ABOUT THE BOOK:
Link Whitman has settled into the role of bachelor without ever intending to. Now he's stuck in a dead-end job and, as the next Whitman wedding fast approaches, he is the last one standing. The pressure from his sisters' efforts to play matchmaker is getting hard to bear as Link pulls extra shifts at work, and helps his parents at the Chicory Inn.
Deborah Raney's novels have won numerous awards including the RITA, National Readers' Choice Award, HOLT Medallion, the Carol Award, and have three times been Christy Award finalists. She and her husband, Ken Raney have traded small-town life in Kansas-the setting of many of Deb's novels-for life in the city of Wichita.
Find out more about Deborah at http://deborahraney.com
I have read every book of this series and loved it! I connected so much with this family - especially the mom of the book and her husband. This family is so much like mine in so many ways so I was excited to get to read this last book of the series. Unfortunately, it wasn't what I was expecting.
Link is the son in the family and at 29, he hasn't met "miss right" yet. Until he meets Shayla while setting up the IT at the shelter where she brought the baked goods from her families bakery. A little flirting and Link is determined to ask her out, once and for all. Their beginning isn't exactly great when Shayla's little niece darts out into the icy road right in front of his truck. Thankfully, she isn't hurt, due to Link's heroics, but it's a shaky start to a shaky relationship.
Shayla's father is black and her mother white. There was a lot turmoil for her parents having a racially mixed marriage and her father is still bitter. Unfortunately, this book had too much bitterness in it for me. I was reading along and then Ferguson pops up in the sentence. I have to say, my heart dropped and I was pretty much done at that point (this is early in the book, by the way). Yes, I know there is still racial issues in our world, however, things have gotten much worse than I have ever, ever seen it and I'm a child of the 60's.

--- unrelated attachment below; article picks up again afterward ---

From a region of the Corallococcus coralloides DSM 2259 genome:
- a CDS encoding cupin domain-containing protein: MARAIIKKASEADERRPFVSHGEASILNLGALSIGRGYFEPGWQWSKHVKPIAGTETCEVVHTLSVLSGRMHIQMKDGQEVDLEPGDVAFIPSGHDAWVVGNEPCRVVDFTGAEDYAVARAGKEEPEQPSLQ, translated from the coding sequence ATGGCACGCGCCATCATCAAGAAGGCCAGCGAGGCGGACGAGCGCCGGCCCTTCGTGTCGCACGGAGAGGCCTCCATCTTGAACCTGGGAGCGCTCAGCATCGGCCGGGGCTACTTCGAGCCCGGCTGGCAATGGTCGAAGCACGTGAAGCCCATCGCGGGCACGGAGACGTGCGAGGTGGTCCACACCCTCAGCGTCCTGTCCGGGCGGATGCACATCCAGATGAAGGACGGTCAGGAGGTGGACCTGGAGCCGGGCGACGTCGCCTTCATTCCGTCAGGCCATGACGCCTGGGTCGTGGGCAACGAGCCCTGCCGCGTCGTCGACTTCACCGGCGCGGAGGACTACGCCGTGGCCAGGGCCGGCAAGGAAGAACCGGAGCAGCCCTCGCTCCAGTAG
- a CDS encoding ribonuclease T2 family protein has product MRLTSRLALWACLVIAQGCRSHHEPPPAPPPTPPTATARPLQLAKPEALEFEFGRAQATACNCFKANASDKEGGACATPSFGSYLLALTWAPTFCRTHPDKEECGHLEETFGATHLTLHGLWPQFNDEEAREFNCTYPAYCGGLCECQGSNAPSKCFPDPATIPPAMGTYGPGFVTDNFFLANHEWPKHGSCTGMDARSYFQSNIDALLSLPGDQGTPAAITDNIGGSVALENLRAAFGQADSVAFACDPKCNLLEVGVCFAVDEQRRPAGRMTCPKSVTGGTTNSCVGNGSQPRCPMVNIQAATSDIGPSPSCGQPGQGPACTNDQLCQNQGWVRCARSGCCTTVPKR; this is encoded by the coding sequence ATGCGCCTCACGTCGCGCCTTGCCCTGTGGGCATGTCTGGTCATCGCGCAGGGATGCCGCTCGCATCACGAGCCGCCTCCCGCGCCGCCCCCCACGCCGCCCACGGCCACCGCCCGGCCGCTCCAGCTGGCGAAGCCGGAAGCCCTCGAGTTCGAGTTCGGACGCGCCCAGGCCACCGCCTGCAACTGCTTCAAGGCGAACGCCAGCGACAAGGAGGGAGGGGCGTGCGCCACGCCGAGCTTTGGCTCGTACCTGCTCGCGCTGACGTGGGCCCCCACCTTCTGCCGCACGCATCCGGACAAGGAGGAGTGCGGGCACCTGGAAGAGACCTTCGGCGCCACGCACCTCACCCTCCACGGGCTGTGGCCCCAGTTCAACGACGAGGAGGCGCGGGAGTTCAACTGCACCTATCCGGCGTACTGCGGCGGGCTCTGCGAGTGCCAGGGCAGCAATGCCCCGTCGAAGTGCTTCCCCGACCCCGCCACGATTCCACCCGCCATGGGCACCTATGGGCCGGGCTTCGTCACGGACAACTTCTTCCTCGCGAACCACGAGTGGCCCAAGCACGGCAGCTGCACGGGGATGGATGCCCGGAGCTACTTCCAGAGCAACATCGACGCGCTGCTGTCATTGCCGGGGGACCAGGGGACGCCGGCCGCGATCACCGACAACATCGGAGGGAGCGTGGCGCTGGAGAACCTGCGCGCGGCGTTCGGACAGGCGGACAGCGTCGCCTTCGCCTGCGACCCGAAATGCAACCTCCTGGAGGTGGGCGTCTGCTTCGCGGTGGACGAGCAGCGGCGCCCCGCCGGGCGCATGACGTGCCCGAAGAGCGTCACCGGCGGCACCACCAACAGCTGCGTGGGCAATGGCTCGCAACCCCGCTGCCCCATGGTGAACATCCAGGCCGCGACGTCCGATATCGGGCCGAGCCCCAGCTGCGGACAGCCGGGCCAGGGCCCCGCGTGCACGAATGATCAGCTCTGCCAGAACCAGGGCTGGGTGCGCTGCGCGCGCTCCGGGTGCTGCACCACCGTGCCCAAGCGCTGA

The hateful things that were portrayed in this book was such a disappointment to a wonderful series. I came away from the other books feeling hopeful and happy. This book? Not so much. The ending does lighten up but, by that time, I was so uptight from the negativity from these characters, I just couldn't enjoy it. The one bright character in this book? Link. His loving nature and kindness was a breath of fresh air in an otherwise difficult book.
As always, Deborah Raney's writing is superb and her characters well thought out and developed. I think I'm just tired of the whole color thing. I look at people as people and things would be a lot better if everyone did the same. God made us ALL in His image and that's how I chose to view humanity. What we do as people - good or bad - has nothing to do with the color of our skin. (ok, I'm stepping down off my soap box now).
For wonderful writing I would give this book 5 stars but for the subject matter and the really down feeling I had reading this book, I have to deduct 2 stars (I'm being really generous here) - giving this book 3 stars. I would have loved to have one of my favorite series of all times end with the amazing, good feel and hope I had with the other books but, it just wasn't so.
*This book was provided to me for my honest review by LitFuse Publicity Group
Blessings - Julie